This past Sunday we begin a brand new teaching series at Renovation Church through the Book of Acts. For the first message, I had the honor of teaching through Acts 1:1-8. In Acts 1:4-5, Jesus makes a remarkable promise to His disciples: “While he was with them, he commanded them not to leave Jerusalem, but to wait for the Father’s promise. ‘Which,’ he said, ‘you have heard me speak about; for John baptized with water, but you will be baptized with the Holy Spirit in a few days.’“
Jesus’ promise that they would be “baptized with the Holy Spirit” has sparked considerable controversy in the Christian church. Entire denominations have split – and been born – from differing interpretations of this promise. It is clear from the immediate context that the event Jesus has in mind is Pentecost which happens in Acts 2. Nevertheless, it is also an event that continues to happen to people today (which all Christians agree on).
So, what do Christians argue about?
Mainly, is the baptism of the Holy Spirit what happens at conversion when a person calls on Jesus for salvation? Or, is it a “second blessing” that is accompanied by a sign gift (such as speaking in tongues)?
In my experience, it seems that there is a deep divide in the church between those who faithfully teach the Scriptures and those who rely too much on spiritual experiences. Those who focus on accurately expositing the text tend to downplay the experiential role of the Holy Spirit and conclude that many of the miraculous gifts ceased with the close of the apostolic era. Other Christians who emphasize the experiential aspect of the faith often veer from sound doctrine in their attempt to experience the miraculous.
What if both ways are wrong (and right)?
Let me explain.
First, we need to understand what the Bible means by “baptism.” This is the Greek work baptizo and it literally means to immerse. Picture for a moment the example of the Titanic. After striking the iceberg and when the ship was completely submerged under the water it was “baptized” in the literal sense of the word.
Keeping that in mind, when a person becomes a Christian, it is the work of the Holy Spirit. Paul makes it clear in his letter to the church in Corinth (who just happened to over-emphasize spiritual gifts) that no one can call Jesus Lord apart from the work of the Spirit (1 Cor. 12:3). Therefore a person truly is “baptized” or “immersed” in the Holy Spirit at the point of conversion – the evidence is their new faith in Jesus.
Yet, I think Scripture also makes it clear that we should not only seek “second blessings” but third, fourth, fifth, and more! I get this understanding from Paul’s admonition to the believers in Ephesus not to get drunk off wine but instead to be “filled with the Holy Spirit (Eph. 5:18).” In the original language, this verb has the sense of “continue to be filled” with the Holy Spirit. If the word “baptism” means to be immersed, we could paraphrase Paul’s word accurately if we say that his command is that we should continually be baptized – immersed – filled – by the Holy Spirit in order to grow in spiritual maturity.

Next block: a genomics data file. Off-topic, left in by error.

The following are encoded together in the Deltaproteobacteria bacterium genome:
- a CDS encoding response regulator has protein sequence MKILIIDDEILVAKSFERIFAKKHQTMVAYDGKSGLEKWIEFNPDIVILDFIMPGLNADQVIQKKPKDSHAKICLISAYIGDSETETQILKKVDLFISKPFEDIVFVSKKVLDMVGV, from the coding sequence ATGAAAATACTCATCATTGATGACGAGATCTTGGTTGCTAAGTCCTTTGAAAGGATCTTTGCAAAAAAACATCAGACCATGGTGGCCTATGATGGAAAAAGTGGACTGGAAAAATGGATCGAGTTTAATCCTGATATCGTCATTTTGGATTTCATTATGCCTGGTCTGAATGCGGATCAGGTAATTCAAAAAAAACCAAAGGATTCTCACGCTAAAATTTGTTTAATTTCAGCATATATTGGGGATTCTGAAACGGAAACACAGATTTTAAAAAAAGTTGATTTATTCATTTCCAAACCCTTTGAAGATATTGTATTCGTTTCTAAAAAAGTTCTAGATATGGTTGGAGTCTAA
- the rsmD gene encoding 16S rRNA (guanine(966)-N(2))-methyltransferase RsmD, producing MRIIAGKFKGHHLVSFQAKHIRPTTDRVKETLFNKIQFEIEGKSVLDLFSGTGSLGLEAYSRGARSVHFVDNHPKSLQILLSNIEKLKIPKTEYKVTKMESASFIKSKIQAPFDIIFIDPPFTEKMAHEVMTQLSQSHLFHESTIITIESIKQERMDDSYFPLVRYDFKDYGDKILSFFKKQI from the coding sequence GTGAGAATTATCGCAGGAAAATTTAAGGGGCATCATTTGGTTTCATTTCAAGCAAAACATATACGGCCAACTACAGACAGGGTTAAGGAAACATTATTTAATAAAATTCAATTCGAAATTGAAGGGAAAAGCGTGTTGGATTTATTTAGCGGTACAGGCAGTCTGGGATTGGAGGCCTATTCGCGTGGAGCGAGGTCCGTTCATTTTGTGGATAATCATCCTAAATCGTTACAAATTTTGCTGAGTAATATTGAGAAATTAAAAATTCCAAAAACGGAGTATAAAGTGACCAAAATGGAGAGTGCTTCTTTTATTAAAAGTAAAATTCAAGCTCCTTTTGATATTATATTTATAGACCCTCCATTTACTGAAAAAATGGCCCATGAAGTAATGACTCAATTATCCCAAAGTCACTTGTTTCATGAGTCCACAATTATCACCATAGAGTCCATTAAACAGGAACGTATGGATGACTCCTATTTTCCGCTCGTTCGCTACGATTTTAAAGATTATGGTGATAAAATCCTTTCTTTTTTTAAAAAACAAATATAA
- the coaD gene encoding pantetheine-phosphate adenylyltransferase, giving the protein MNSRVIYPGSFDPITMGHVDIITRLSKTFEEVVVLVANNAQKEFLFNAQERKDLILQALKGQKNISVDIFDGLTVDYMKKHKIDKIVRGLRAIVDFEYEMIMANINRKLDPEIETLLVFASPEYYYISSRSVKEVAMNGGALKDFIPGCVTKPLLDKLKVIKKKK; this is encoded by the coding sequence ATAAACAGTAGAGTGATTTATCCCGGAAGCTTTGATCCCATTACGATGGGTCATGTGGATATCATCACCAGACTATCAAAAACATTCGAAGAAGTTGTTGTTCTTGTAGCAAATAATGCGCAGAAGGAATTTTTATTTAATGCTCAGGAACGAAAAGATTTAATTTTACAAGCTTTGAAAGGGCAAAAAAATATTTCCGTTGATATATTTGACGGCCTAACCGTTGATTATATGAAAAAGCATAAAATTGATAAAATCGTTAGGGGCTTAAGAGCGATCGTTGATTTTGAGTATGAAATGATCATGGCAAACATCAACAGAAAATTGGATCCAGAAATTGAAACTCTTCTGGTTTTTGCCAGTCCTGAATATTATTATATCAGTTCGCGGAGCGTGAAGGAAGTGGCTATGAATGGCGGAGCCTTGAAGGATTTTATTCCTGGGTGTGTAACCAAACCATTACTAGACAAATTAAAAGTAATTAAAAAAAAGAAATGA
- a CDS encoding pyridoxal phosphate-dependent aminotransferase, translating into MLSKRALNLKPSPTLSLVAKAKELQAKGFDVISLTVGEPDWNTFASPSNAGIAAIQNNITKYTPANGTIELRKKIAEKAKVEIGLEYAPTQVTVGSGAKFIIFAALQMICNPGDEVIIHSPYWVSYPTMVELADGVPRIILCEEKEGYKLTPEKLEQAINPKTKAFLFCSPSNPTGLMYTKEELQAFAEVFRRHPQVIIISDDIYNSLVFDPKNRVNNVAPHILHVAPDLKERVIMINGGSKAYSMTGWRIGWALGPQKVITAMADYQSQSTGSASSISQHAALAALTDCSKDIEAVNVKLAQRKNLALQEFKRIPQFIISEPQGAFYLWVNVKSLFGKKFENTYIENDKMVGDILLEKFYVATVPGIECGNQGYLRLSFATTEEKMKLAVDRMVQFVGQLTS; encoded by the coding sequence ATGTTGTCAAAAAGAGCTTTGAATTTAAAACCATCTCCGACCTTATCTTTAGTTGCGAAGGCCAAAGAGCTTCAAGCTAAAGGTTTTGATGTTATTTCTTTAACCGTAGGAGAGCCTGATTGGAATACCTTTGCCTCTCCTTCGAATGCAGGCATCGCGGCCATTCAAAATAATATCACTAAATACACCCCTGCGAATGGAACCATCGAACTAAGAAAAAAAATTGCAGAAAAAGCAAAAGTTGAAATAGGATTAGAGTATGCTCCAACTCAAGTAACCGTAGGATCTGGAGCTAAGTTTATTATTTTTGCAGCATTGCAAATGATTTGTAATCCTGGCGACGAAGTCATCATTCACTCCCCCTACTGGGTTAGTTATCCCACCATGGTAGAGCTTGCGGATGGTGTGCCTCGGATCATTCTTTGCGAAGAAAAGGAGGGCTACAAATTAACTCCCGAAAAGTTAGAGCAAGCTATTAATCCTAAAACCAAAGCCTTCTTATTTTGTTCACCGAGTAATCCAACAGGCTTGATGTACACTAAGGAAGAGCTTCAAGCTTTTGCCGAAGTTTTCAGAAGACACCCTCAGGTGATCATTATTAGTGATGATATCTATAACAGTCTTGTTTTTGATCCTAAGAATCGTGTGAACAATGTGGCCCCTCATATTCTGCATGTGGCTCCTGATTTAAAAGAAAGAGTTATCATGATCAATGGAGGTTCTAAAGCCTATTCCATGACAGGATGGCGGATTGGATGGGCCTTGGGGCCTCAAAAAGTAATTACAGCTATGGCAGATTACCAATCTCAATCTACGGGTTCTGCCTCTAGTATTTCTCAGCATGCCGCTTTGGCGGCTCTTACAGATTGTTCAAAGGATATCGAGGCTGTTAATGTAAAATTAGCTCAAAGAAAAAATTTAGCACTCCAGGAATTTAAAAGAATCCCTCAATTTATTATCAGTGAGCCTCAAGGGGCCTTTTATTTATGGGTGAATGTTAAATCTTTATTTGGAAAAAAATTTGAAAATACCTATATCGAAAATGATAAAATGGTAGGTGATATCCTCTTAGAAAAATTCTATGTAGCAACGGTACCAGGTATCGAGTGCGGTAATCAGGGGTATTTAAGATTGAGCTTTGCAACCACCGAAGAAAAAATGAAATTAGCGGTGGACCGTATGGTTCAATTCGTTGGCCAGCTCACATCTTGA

So, I agree with both the conservative Christians but also with the Pentecostals – but with one major caveat. This teaching becomes divisive because many Pentecostal churches teach that the sign of having the Holy Spirit is speaking in tongues; therefore, if you do not speak in tongues you are not a truly “spiritual” Christian. Although I do believe in the continuation of the gifts of the Spirit, a litmus test such as this one breeds self-righteousness and division.
It’s the same exact problem that plagued the church in Corinth. This is what Paul had to say about all of this –
1 Corinthians 12:29-30
29 Are all apostles? Are all prophets? Are all teachers? Do all do miracles? 30 Do all have gifts of healing? Do all speak in other tongues? Do all interpret?
One Pentecostal teacher I listened to made the claim that Paul expects the answer to each of these questions to be “yes.” That’s simply a gross misinterpretation of Scripture. In the wider context of this verse, Paul is making the point that the Church is the Body of Christ and like the human body, we all have different gifts that must be used together for the glory of God. In other words, there is no one person who has all the gifts. You need the Church and the Church needs you.
If it’s not tongues, what is the evidence that a person has been baptized by the Holy Spirit? This is what Paul says – “But the fruit (i.e. evidence) of the Spirit is love, joy, peace, patience, kindness, goodness, faithfulness, gentleness, and self-control (Gal. 5:22-23). The baptism of the Holy Spirit should transform your character to look more like Jesus – only then will you be able to faithfully use spiritual gifts to build up the Church.
Finally, how do we pursue this baptism of the Holy Spirit? Do we need a special teacher with a so-called “anointing” to lay his hands on us to transfer the Spirit to us like it’s a super power?
We are baptized – immersed – in the Holy Spirit when we faithfully practice spiritual disciplines such as studying Scripture, gathering with your church community, remaining persistent in prayer, and partaking of the sacraments (such as communion). The Father has graciously given us these “means of grace” that we might position ourselves in such a way that we are transformed by the Holy Spirit rather than the spirit of this age.
What have you been taught about the baptism of the Holy Spirit? Do you find this helpful? What are some other questions you still have? Let me know by leaving a comment!
P.S. – If you want to watch the full message from this past Sunday, you can watch it below: